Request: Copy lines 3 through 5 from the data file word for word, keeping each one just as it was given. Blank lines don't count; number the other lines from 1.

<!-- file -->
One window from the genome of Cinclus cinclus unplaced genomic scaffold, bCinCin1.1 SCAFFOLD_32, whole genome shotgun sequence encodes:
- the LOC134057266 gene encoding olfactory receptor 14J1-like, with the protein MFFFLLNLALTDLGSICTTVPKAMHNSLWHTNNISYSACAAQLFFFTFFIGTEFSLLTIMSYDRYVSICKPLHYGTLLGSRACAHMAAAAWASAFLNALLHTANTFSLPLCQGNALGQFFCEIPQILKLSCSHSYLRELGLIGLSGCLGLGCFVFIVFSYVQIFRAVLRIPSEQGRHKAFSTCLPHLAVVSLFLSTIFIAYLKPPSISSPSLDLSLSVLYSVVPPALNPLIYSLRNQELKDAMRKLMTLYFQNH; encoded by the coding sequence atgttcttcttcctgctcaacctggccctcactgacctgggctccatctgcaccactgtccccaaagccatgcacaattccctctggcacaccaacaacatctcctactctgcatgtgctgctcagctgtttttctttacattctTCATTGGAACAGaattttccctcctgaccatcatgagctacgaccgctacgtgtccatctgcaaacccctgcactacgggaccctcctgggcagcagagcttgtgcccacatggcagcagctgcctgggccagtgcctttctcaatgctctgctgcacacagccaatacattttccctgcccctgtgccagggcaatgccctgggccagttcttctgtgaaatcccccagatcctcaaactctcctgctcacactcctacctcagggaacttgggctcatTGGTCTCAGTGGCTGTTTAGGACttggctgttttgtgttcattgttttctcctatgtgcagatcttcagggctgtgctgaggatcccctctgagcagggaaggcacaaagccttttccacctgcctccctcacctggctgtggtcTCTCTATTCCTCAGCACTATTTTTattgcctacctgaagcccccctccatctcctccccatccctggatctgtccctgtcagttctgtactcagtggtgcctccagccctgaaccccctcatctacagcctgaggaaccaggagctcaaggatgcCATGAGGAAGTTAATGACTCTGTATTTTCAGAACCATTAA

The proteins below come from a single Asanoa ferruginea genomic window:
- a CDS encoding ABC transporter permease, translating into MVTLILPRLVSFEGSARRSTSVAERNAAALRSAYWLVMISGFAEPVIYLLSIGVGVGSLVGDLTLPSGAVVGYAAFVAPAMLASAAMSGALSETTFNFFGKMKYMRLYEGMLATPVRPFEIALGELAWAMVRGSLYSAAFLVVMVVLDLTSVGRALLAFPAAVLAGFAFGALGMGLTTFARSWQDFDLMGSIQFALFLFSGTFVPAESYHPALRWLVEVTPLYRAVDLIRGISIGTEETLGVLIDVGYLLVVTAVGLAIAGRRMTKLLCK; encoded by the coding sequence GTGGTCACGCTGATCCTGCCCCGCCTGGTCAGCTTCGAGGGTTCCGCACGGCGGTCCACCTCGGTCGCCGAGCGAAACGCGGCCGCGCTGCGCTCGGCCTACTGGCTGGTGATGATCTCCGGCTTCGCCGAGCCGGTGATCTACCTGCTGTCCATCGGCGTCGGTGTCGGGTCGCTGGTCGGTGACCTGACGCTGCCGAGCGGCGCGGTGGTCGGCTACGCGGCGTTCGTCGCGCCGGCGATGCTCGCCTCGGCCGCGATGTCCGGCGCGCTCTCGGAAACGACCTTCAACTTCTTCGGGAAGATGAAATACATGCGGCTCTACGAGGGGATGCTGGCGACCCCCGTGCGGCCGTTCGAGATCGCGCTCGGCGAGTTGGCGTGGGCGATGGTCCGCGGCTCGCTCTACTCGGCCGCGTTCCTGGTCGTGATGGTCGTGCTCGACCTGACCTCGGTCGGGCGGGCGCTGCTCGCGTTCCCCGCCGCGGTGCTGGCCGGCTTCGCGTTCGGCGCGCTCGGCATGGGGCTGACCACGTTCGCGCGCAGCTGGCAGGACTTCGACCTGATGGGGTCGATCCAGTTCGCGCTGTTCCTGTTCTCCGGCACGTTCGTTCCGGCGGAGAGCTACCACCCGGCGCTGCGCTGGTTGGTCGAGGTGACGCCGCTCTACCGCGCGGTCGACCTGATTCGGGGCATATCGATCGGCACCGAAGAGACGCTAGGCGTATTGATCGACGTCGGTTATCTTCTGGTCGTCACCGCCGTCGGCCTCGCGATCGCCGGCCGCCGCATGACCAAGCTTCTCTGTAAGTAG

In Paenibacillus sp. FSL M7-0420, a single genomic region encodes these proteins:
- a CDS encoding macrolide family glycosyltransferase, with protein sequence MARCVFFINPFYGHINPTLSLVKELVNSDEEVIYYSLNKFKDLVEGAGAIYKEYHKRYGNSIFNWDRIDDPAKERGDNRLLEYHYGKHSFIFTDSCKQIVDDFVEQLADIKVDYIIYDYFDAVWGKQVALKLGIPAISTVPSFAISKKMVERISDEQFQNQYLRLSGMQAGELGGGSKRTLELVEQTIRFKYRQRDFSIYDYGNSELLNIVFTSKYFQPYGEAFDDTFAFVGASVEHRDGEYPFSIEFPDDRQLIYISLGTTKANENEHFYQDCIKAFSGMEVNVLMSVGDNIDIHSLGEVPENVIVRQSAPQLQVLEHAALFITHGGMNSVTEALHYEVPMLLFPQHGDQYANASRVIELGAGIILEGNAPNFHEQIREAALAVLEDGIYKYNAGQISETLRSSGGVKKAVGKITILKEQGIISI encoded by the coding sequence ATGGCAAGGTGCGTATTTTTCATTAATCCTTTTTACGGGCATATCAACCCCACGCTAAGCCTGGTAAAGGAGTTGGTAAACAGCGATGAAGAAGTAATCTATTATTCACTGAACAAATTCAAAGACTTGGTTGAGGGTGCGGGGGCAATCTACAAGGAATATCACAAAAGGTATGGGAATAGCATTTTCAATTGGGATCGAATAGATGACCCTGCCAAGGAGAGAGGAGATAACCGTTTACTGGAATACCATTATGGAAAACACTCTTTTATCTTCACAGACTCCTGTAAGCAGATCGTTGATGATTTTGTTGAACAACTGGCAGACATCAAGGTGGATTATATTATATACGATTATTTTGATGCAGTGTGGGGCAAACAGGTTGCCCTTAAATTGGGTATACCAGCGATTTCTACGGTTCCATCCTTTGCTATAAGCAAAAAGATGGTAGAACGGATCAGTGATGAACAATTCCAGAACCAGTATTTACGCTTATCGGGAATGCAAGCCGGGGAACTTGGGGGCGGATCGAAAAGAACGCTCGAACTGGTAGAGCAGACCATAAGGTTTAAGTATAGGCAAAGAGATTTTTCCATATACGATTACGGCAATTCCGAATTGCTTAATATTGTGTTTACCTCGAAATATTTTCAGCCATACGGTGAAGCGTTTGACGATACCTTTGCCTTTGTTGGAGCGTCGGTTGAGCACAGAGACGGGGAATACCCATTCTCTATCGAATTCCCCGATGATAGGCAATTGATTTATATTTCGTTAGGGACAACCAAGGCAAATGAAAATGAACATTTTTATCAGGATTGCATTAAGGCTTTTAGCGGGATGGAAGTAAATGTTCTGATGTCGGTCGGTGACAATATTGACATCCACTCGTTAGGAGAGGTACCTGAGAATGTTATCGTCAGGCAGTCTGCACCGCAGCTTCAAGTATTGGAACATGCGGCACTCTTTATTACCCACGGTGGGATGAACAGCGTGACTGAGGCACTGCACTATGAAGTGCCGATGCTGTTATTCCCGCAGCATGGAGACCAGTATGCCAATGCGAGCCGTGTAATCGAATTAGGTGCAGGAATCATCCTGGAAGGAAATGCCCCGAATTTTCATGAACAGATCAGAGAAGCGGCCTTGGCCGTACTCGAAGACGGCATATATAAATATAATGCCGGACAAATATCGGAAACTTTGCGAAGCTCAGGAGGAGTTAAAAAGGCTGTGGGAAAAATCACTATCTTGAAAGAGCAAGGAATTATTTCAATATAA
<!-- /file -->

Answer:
The proteins below come from a single Asanoa ferruginea genomic window:
- a CDS encoding ABC transporter permease, translating into MVTLILPRLVSFEGSARRSTSVAERNAAALRSAYWLVMISGFAEPVIYLLSIGVGVGSLVGDLTLPSGAVVGYAAFVAPAMLASAAMSGALSETTFNFFGKMKYMRLYEGMLATPVRPFEIALGELAWAMVRGSLYSAAFLVVMVVLDLTSVGRALLAFPAAVLAGFAFGALGMGLTTFARSWQDFDLMGSIQFALFLFSGTFVPAESYHPALRWLVEVTPLYRAVDLIRGISIGTEETLGVLIDVGYLLVVTAVGLAIAGRRMTKLLCK; encoded by the coding sequence GTGGTCACGCTGATCCTGCCCCGCCTGGTCAGCTTCGAGGGTTCCGCACGGCGGTCCACCTCGGTCGCCGAGCGAAACGCGGCCGCGCTGCGCTCGGCCTACTGGCTGGTGATGATCTCCGGCTTCGCCGAGCCGGTGATCTACCTGCTGTCCATCGGCGTCGGTGTCGGGTCGCTGGTCGGTGACCTGACGCTGCCGAGCGGCGCGGTGGTCGGCTACGCGGCGTTCGTCGCGCCGGCGATGCTCGCCTCGGCCGCGATGTCCGGCGCGCTCTCGGAAACGACCTTCAACTTCTTCGGGAAGATGAAATACATGCGGCTCTACGAGGGGATGCTGGCGACCCCCGTGCGGCCGTTCGAGATCGCGCTCGGCGAGTTGGCGTGGGCGATGGTCCGCGGCTCGCTCTACTCGGCCGCGTTCCTGGTCGTGATGGTCGTGCTCGACCTGACCTCGGTCGGGCGGGCGCTGCTCGCGTTCCCCGCCGCGGTGCTGGCCGGCTTCGCGTTCGGCGCGCTCGGCATGGGGCTGACCACGTTCGCGCGCAGCTGGCAGGACTTCGACCTGATGGGGTCGATCCAGTTCGCGCTGTTCCTGTTCTCCGGCACGTTCGTTCCGGCGGAGAGCTACCACCCGGCGCTGCGCTGGTTGGTCGAGGTGACGCCGCTCTACCGCGCGGTCGACCTGATTCGGGGCATATCGATCGGCACCGAAGAGACGCTAGGCGTATTGATCGACGTCGGTTATCTTCTGGTCGTCACCGCCGTCGGCCTCGCGATCGCCGGCCGCCGCATGACCAAGCTTCTCTGTAAGTAG

In Paenibacillus sp. FSL M7-0420, a single genomic region encodes these proteins: